Blocking Abusive IP Addresses with Iptables on Linux

Blocking Abusive IP Addresses with Iptables on Linux

I’ve recently had some questions come up from some of my clients who want to know how they can block specific IP addresses that are abusing their web sites and server. In those instances where you want to block a particular IP from your server and are running a distrubtion of Linux, you can block the traffic from that IP address by using iptables. This tutorial will teach you how to set up, view, and configure a rule to block a specific IP address.

What Is Iptables?

Iptables is a firewall, installed by default on most Linux distributions. By default iptables allows all traffic to pass through to your server, but you can configure it to restrict or drop traffic through a variety of rules that can be setup to limit who and what can actually connect to your server.

To access and use iptables, you’ll need root access, either by using sudo or having direct access to the root user of the server you’re working with. The iptables commands shown below assume you have direct access to the root user on the server, if not you’ll need to prefix them with the sudo command.

How to Set up a Rule to Block a Specific IP Address

The specific case being discussed in this article to the desire to simply stop any all all traffic originating from a specific IP address by simply dropping the inbound connection and not allowing it to proceed further.

The syntax to add a simple rule to iptables to block a specific IP address and drop its connection to the server is:

iptables -A INPUT -s {IP_ADDRESS} -j DROP

Looking at this command, there are a few flags that I think are important for you to know.

The -A flag followed by the INPUT chain indicates that the rule to is to be appended to the INPUT rule chain. We will only deal with the INPUT chain in this tutorial, as it is designed to affect only incoming traffic.

The -s flag followed by the IP address specifies the source of the traffic to be acted upon. It will apply any rules you define to any traffic coming from this source.

The -j flag followed by the DROP rule will cause the firewall to silently ignore the packet, and stop processing further rules in the specified chain.

So if we look at the command above, we’ve indicated that we want to append a new rule to the INPUT chain, and all traffic originating from the specified IP address will be silently ignored and dropped without further processing.

How Do I Unblock an IP Address?

In the event that you make a mistake and entered the wrong IP address, how do you remove that IP address so that traffic may flow freely from that IP address once again?

iptables -D INPUT -s {IP_ADDRESS} -j DROP

The new flag shown in this command is -D followed by the INPUT chain to indicate that we want the rule defined to be removed from the iptables entries.

How Do I View Currently Setup Iptables Rules?

To view currently setup rules, and confirm the rules you have entered you can execute the iptables command with the -L flag. This will list the current filter rules.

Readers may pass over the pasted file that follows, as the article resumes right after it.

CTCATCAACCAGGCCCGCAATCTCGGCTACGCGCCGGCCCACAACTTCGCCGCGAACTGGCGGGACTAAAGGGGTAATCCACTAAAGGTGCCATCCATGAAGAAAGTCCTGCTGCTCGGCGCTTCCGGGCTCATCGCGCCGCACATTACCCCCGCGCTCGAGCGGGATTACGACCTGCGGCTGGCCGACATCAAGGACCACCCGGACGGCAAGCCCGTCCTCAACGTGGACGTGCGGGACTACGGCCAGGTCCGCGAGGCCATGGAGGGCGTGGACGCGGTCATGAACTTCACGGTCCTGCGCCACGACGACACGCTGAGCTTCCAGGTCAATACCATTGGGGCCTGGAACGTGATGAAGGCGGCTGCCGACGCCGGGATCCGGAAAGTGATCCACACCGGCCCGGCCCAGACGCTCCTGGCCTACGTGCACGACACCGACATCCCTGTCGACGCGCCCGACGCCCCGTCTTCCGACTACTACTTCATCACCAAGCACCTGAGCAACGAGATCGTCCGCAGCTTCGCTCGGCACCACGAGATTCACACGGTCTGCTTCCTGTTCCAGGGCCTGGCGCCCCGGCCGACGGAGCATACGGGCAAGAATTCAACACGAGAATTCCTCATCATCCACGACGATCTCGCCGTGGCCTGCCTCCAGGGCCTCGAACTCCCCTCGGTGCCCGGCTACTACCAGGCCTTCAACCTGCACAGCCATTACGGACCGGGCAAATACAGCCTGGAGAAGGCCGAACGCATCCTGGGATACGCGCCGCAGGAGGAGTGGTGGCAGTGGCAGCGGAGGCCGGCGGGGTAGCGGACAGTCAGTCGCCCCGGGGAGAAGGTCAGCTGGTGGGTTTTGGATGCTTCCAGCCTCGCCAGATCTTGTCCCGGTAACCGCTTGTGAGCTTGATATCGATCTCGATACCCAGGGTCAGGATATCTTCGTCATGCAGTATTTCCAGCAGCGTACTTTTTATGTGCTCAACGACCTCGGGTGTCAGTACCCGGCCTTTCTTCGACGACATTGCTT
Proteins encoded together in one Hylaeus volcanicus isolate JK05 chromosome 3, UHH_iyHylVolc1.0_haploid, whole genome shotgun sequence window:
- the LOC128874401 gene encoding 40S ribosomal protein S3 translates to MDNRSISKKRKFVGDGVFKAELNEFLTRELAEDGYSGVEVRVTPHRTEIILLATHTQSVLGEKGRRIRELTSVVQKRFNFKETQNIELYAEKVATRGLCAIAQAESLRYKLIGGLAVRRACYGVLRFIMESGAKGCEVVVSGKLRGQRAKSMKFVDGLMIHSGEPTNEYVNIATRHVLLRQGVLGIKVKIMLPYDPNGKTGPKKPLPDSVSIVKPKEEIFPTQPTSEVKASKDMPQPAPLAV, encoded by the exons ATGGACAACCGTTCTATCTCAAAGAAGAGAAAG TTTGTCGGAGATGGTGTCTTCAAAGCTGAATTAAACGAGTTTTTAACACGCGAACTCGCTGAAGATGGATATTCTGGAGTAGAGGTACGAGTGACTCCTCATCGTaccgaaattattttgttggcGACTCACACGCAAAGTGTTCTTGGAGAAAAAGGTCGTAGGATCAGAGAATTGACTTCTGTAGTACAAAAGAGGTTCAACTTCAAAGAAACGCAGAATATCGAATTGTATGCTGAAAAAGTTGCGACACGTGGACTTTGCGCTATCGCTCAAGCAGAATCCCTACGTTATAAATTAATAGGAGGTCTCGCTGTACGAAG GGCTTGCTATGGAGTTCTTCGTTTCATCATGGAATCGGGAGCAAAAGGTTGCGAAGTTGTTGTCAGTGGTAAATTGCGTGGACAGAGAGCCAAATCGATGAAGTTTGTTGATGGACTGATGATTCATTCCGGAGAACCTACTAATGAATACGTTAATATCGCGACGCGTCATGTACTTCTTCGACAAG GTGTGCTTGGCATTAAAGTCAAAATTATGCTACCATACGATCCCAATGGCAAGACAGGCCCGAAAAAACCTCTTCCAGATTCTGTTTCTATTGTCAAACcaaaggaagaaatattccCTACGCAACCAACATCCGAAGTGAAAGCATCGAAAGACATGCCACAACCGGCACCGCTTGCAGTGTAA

iptables -L

The output from this command will be similar to the following output shown below. You’ll see all possible chains, and your new rules will appear under the INPUT chain.

Chain INPUT (policy ACCEPT)
target     prot opt source               destination         
DROP       all  --  {IP_ADDRESS}         anywhere            

Chain FORWARD (policy ACCEPT)
target     prot opt source               destination         

Chain OUTPUT (policy ACCEPT)
target     prot opt source               destination

Your New Iptables Rules Setup and Configured

The rules you’ve setup will take effect immediately, and in the case of the rules we’ve defined above you’ll start seeing that traffic from the IP address specified in the rule will instantly stop and will not be allowed to interact with your server.

Author: daharveyjr

I’m a solution architect responsible for the design, development, implementation, testing, and maintenance of e-commerce operations and applications using the Hybris and WebSphere Commerce product suites and other web technologies such as Java, J2EE/JEE, Spring, PHP, WordPress and more. Twitter | Facebook | LinkedIn

3 thoughts on “Blocking Abusive IP Addresses with Iptables on Linux

  1. Will Rubin Reply

    Why is Iptables better or worse than doing the equivalent with a hosts file?

    • daharveyjr Post authorReply

      Will, In short, as I understand it, iptables works inside the Linux kernel with the network stack to inspect and apply rules to any and all network traffic passing through the server. On the other hand, the hosts files (hosts.allow and hosts.deny) are wrappers, which rely on application specific use for them to be interpreted and work correctly. I do know that iptables gives you a lot more options with the inspection and matching of traffic and how you truly want handle that traffic. That being said, while you can configure both to accomplish the same thing I prefer using iptables as it doesn’t allow traffic to pass further than is strictly necessary on the server.

  2. Will Rubin Reply

    Excellent response. Makes iptables the better choice for me. Thanks.

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